SEG asked that I read and report on this book, and in exchange, volunteered to read one of my choosing. You should expect a similar thread soon by SEG regarding C. S. Lewis' _Mere Christianity_.

Some notes on Carrier: He holds a PhD. in ancient history, and while raised nominally Christian, that is, having no real devotion to the faith, and later developed Taoist and finally Atheist views.

Thus far, I have not yet acquired a copy of his book for careful reading and perusal, but have had a chance to read a couple of chapters in passing. this first post is based entirely upon a PROVISIONAL and INCOMPLETE reading thus far, and conclusion reached herein may be later overturned should Carrier provide greater balance later.

Carrier first proposes to follow a method that he himself developed in a prior book. It involves taking a Bayesian probability study of the two prevailing viewpoints, which he dubs Mythicists and Historicists. For those of you not familiar with Bayes -- and my own is merely a passing knowledge, having seen him discussed elsewhere -- Bayes took the view that the probability of an event or a fact is only understandable in light of prior events. For example, the likelihood that you might become a baker given that you were a sous-chef is substantially different than the likelihood that you would become a baker given that you were a bail bondsman [my example, not Carriers]. Carrier proposes to form a minimal historical view of Jesus, and to test the Bayesian probability of the historical view against the Bayesian probability of the minimal mythicist view.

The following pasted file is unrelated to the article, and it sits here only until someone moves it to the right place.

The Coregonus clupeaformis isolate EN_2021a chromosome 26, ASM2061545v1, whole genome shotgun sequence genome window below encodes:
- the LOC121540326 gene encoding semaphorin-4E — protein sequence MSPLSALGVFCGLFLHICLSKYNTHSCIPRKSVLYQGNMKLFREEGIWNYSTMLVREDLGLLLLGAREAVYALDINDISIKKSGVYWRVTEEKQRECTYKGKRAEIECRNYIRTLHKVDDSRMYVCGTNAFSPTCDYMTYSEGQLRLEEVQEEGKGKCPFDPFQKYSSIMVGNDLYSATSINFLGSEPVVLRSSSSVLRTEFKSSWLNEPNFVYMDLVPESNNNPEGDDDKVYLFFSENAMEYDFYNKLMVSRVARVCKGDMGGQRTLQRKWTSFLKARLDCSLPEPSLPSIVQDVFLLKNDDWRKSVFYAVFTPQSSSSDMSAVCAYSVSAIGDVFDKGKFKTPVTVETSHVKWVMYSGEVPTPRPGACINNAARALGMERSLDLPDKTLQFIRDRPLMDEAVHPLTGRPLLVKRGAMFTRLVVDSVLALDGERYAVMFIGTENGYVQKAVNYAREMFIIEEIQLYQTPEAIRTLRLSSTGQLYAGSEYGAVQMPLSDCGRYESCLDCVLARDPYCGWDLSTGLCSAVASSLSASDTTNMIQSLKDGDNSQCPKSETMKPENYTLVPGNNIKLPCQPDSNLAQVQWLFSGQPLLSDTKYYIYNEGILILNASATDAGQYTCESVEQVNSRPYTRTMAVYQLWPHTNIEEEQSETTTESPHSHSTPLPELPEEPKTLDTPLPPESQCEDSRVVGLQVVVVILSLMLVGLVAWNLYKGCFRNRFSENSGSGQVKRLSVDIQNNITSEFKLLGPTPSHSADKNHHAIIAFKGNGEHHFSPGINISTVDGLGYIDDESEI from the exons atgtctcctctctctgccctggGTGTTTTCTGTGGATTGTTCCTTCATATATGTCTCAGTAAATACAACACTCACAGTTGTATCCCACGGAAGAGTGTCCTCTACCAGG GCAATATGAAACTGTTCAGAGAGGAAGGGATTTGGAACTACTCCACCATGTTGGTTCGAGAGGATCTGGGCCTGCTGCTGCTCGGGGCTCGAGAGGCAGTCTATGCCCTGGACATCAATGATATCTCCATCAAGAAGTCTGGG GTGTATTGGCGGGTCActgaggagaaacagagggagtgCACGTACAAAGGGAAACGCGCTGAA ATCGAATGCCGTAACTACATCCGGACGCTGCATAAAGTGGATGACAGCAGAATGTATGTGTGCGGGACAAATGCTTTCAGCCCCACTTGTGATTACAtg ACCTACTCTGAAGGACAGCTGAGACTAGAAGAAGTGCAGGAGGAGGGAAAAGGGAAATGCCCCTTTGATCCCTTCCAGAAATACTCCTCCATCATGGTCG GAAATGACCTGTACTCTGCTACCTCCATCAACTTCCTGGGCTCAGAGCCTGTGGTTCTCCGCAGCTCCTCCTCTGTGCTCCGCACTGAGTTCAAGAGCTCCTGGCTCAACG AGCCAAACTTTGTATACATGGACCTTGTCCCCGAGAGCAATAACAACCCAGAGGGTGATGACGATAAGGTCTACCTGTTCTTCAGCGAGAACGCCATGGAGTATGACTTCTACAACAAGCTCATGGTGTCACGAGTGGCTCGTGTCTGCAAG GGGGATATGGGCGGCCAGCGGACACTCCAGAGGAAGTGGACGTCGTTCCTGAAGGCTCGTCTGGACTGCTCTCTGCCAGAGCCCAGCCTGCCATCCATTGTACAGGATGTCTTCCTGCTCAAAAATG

This is all well and good, except that Carrier appears to have started with an assumption which may have invalidated his method from the beginning.

So from the beginning, Carrier has poisoned the well. His starting assumption is that no miracle happened because miracles do not happen. And what do we call that, students of logic? If you said, "Circular Reasoning" then you get a gold star. If you said "Fallacious" you get half points.Conversely, it's very easy to show that the man depicted in the gospels didn't exist ... [because] ... much of what he does ... [does not] ...correspond to things that really happen (as if walking on water were to be believed; ...

Before even beginning, Carrier has defined four areas for the prior probability: Historical Jesus became Mythicized; Mythical Jesus became Historicized; Historical Jesus was not mythicized (and the gospels are true); Mythical Jesus was not historicized (postmodernism). He then assigns a prior probability of zero (or nearly zero) to the latter two areas, leaving the others with 49.9999% of the Bayesian prior probability.

So you see immediately that the Bayesian analysis is invalidated: He has made a prior assumption that invalidates it. Now, if in light of the prior probability, the final probability were 100% -- that is, given that the gospels are true, was Jesus a real historical person = 100% yes -- that is still 100% of .00001%, or a negligible truth value. So his initial assumption that walking on water is not to be believed "poisons the well" by rendering any conclusion he makes deadly.

It's a bit like asking a courtroom witness, "Given that your testimony is perjury and that you're a liar, why should we believe you?" -- there is no good answer. Or it's a bit like asking "Do you still beat your dog?"

As I said, this is a preliminary observation based on incomplete reading thus far, but this seems to me to be a major error in his method.